The animal has a head and compound eyes that resemble the helmet worn by the villainous Sith Lord in the series Star Wars. Researchers named the new species – that is now the second-largest isopod species known to science, Bathynomus raksasa. The finding goes to show that Indonesia’s great biodiversity has yet to be fully unraveled.
30 New Species of Marine Life Discovered in Galapagos Depths
Dozens of deep-sea creatures were discovered this year by marine scientists exploring the deepest parts of the ocean surrounding the Galapagos Islands. Among these were ten species of bamboo coral, four types of lobsters, three species of octocorals, and a new species of giant cup coral.
The research was conducted by a multidisciplinary and comprehensive team of scientists from the Ocean Exploration Trust, the Charles Darwin Foundation, and the Galapagos National Park Directorate. Scientists used remote operated vehicles to reach depths of up to 3,400 meters. The exploration also unveiled a series of underwater communities such as coral gardens and crystal sponge gardens.
Australia Opened Its First Underwater Museum
After months of delay caused by the current global pandemic, the Museum of Underwater Art (MOUA) of Australia finally opened two of its installations: Coral Greenhouse and Ocean Siren. The first installation consists of a 64-ton art piece with a 40-foot skeletal structure that houses 20 sculptures cast from school children that study and tend to coral. The latter is a 4.8-meter-tall “siren” modeled on Takoda Johnson that looks over the land of her forefathers and reacts to live water temperature data from the nearby weather station.
Fabien Cousteau’s Sci-Fi Underwater Research Habitat Revealed
Fabien Cousteau, the grandson of renowned conservationist Jacques Cousteau, announced his ambitious project called Proteus. Named after the shape-shifting Greek god whom Homer calls the “Old Man of the Sea,” the research lab is expected to give rise to scientific breakthroughs in many different fields, including ocean conservation and sustainable energy. The habitat will be submerged in a protected area off the coast of Curacao and will allow up to 12 people to remain underwater for up to 31 days.
Artist Designs New Coral Reefs Using VR
Socio-ecological artist Colleen Flanigan has come up with a unique way to raise the general population’s awareness about environmental matters. Flanigan creates metal structures that are then placed underwater to become living reefs. Afterward, she develops them in the virtual space using Google’s Tilt Brush app. Using the app, she can also populate the virtual reefs with other marine life such as fish and coral colonies. Through her work, the artist also hopes to raise humans’ sensitivity to other species and our interdependence.
3D-printed Terracotta Tiles Used to Rejuvenate Coral Reefs
Architects from Hong Kong University’s Robotic Fabrication Lab and marine scientists from the Swire Institute of Marine Science are now using 3D-printed clay hexagons to create artificial reefs following the devastating 2018 typhoon that destroyed most of the corals at Hoi Ha Wan bay in Hong Kong. This is reportedly the first use of clay in 3D printing as well as the first use of terracotta in creating artificial reefs. The design of the tiles was inspired by patterns typical to corals and contain ridges and indentations that mimic the environments where coral reefs occur naturally.
Scientists Discovered a 500-meter Tall Coral Reef
The vast Great Barrier Reef still holds many mysteries, as scientists from the Schmidt Ocean Institute recently discovered. During an expedition aboard the research vessel Falkor, the team set eyes on a detached coral reef, the first of its kind to be discovered in 120 years.
The pinnacle of coral was first found on October 20 in the offshore Cape York area, in Far North Queensland. Taller than the Eiffel Tower and with a 1.5-kilometer-wide base, the reef is estimated to be around 20 million years old. Isolated seamounts like this are considered critical habitats for marine life.
Elusive Squid Seen Alive in Its Natural Habitat for First Time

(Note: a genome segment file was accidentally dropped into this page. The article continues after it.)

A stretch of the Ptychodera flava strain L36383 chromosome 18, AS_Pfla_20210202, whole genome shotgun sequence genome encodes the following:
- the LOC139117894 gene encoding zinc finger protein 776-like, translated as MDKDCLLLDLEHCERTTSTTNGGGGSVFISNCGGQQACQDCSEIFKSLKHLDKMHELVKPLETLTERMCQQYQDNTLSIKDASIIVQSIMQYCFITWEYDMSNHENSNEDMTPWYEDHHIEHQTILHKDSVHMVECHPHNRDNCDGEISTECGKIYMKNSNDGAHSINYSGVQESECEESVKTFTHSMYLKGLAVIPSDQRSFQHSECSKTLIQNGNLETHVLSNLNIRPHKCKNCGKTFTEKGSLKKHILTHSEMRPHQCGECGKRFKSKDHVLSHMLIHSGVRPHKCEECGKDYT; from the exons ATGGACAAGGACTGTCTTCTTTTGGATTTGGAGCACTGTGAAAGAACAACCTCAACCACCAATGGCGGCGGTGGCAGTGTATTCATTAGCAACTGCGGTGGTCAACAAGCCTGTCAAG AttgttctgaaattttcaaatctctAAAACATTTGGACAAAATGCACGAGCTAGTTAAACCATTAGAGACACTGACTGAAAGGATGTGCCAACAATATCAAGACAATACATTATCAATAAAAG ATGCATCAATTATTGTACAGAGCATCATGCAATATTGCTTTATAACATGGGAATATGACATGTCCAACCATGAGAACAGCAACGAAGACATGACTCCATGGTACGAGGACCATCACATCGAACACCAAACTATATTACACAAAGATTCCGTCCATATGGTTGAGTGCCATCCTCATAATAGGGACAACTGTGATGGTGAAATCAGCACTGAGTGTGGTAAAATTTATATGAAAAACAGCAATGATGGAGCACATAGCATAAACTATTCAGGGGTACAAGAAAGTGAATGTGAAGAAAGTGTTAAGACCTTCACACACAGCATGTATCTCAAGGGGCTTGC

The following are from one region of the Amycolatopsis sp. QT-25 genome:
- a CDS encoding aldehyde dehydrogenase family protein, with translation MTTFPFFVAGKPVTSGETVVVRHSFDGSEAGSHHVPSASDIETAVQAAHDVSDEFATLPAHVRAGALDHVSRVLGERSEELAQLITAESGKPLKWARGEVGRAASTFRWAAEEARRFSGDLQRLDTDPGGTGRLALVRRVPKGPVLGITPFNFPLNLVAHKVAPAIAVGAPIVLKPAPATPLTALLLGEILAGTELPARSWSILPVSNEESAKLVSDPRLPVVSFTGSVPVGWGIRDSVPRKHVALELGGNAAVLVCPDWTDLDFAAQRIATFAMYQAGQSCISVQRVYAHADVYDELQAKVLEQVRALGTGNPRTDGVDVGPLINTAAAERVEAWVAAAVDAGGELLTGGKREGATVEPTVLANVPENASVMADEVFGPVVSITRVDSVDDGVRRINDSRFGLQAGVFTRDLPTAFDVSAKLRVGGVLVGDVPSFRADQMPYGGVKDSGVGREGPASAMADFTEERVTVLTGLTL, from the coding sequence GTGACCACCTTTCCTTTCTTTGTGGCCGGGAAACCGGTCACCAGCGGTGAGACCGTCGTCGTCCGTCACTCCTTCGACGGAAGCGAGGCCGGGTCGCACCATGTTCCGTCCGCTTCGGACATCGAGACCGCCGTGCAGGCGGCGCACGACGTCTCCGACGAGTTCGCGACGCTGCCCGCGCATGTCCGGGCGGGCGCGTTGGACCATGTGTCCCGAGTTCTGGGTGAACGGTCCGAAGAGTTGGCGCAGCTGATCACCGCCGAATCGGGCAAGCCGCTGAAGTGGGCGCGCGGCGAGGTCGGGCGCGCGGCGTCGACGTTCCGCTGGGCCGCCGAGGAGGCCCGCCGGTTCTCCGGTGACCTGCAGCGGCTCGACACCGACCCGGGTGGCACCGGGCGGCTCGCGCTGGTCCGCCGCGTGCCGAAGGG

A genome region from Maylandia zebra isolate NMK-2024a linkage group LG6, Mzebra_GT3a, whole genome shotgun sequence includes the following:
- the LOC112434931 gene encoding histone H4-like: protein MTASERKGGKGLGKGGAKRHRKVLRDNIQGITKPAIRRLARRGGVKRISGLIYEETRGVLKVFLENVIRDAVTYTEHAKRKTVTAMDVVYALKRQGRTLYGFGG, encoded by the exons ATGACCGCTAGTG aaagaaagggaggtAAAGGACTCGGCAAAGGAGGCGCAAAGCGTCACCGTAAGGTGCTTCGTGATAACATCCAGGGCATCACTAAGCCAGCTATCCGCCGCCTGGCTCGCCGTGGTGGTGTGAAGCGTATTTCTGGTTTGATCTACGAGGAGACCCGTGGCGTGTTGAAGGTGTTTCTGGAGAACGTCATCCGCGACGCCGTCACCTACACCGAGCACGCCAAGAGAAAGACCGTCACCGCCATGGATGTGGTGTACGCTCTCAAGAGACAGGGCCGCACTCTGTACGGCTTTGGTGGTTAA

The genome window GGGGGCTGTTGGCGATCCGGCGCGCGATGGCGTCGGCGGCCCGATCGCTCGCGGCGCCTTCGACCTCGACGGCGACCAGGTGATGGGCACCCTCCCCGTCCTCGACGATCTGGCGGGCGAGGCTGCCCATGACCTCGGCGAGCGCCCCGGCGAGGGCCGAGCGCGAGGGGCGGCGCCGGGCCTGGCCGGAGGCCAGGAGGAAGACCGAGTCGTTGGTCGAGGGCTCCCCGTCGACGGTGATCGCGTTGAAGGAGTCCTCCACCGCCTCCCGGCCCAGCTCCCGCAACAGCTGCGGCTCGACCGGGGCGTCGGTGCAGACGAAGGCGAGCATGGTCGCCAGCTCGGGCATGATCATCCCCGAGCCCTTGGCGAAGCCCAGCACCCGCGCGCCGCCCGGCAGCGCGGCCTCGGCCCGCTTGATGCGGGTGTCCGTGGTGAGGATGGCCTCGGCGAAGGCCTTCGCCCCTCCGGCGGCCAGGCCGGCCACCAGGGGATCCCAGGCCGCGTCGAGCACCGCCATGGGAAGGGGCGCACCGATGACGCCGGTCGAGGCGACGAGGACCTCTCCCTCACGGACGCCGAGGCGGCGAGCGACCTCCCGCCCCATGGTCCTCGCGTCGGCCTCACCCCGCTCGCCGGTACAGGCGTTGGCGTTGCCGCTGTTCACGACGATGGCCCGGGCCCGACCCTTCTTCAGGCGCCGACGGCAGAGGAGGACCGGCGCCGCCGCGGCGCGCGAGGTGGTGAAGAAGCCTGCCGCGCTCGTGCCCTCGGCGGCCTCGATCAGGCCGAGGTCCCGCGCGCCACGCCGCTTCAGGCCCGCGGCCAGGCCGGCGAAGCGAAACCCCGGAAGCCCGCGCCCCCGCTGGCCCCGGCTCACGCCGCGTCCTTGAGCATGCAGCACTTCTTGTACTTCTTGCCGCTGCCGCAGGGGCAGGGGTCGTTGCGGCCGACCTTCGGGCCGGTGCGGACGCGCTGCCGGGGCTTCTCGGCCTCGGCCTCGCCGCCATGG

In the fall, researchers captured rare footage of a tiny deep-sea squid swimming near the Great Barrier Reef. The animal is the only living member of its genus and has never been observed alive in its natural habitat. Named ram’s horn squid (Spirula spirula), the creature swims in an unusual vertical position with its arms and tentacles pointed up. The researchers at the Schmidt Ocean Institute spotted the squid using their remote ROV while mapping the northern Great Barrier Reef off the coast of Cape York.
New World Record for Longest Open Saltwater Scuba Dive
A 29-year-old Egyptian diver named Saddam Al-Kilany emerged from the waters of the Red Sea after having spent six days underwater to set a new world record for the longest open saltwater scuba dive. The diver went underwater at The Lighthouse dive site in Dahab on November 5 and remained there for 145 hours and 30 minutes. An underwater “bed” was designed for him to rest on. The diver passed his time under the sea by praying, painting, and practicing underwater chess and other games.
Poland Opened World’s Deepest Swimming Pool
Aptly named “Deepspot,” the swimming pool has a maximum depth of 45.4 meters and is filled with 8,000 cubic meters of water. The pool includes a huge underwater tunnel, reproductions of underwater caves and Mayan ruins, as well as a small shipwreck.
The facility was designed as a place for divers to learn and train before attempting an open water dive. Underwater, divers enjoy a pleasant temperature that eliminates the need for a wetsuit as well as outstanding visibility.
The Philippines Named World’s Leading Dive Destination in 2020
The Philippines has recently been named World’s Leading Dive Destination of 2020 by the World Travel Awards. The island nation bested eight strong contenders such as the Azores Islands, Bora Bora, Cayman Islands, Fiji, Galapagos Islands, the Great Barrier Reef, Mexico, and the Maldives. In addition to this major award, the Philippines snatched another important distinction within the diving world; the 5-star Amanpulo Luxury Resort on Pamalican Island won the title of World’s Leading Dive Resort in 2020.
18th-century Warship Discovered on the Bottom of the Aegean Sea
A warship believed to have sunk approximately 250 years ago was recently discovered off the town of Foça in the İzmir province of Turkey. About 20 iron and bronze cannons, as well as many cannonballs and pieces of sailing equipment, were found on it. Wood parts and Italian and Ottoman kitchenware were also discovered on the sea bottom.
The ship’s origin and purpose remain unknown, but researchers believe that it may have sunk following a conflict in the area between the Ottoman Empire and Italy. Foça used to be an important naval base during the Ottoman era, which lasted from the 14th to the early 20th century. Researchers hope that the vessel will provide further insight into the history of the area.
We hope you have enjoyed our (positive) retrospective of 2020. Did we miss any other exciting news? Leave us a comment below.